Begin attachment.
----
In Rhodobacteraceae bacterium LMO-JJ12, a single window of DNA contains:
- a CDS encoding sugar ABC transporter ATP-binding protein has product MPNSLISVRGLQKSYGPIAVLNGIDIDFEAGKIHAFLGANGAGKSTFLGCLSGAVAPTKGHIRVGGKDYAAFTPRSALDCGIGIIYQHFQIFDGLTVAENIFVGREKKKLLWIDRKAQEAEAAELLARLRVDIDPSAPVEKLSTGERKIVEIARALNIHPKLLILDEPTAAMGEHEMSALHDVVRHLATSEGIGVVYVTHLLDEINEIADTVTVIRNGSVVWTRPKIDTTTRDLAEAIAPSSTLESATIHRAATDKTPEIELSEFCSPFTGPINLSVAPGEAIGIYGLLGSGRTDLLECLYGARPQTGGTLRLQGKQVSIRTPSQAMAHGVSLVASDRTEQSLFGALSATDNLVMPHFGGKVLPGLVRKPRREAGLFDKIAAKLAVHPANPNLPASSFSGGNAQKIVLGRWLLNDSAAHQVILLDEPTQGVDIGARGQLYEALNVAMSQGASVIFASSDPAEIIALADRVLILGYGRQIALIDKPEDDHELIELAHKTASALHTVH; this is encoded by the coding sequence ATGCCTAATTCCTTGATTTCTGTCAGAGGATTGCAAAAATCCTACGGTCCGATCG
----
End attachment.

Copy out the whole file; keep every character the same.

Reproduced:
In Rhodobacteraceae bacterium LMO-JJ12, a single window of DNA contains:
- a CDS encoding sugar ABC transporter ATP-binding protein has product MPNSLISVRGLQKSYGPIAVLNGIDIDFEAGKIHAFLGANGAGKSTFLGCLSGAVAPTKGHIRVGGKDYAAFTPRSALDCGIGIIYQHFQIFDGLTVAENIFVGREKKKLLWIDRKAQEAEAAELLARLRVDIDPSAPVEKLSTGERKIVEIARALNIHPKLLILDEPTAAMGEHEMSALHDVVRHLATSEGIGVVYVTHLLDEINEIADTVTVIRNGSVVWTRPKIDTTTRDLAEAIAPSSTLESATIHRAATDKTPEIELSEFCSPFTGPINLSVAPGEAIGIYGLLGSGRTDLLECLYGARPQTGGTLRLQGKQVSIRTPSQAMAHGVSLVASDRTEQSLFGALSATDNLVMPHFGGKVLPGLVRKPRREAGLFDKIAAKLAVHPANPNLPASSFSGGNAQKIVLGRWLLNDSAAHQVILLDEPTQGVDIGARGQLYEALNVAMSQGASVIFASSDPAEIIALADRVLILGYGRQIALIDKPEDDHELIELAHKTASALHTVH; this is encoded by the coding sequence ATGCCTAATTCCTTGATTTCTGTCAGAGGATTGCAAAAATCCTACGGTCCGATCG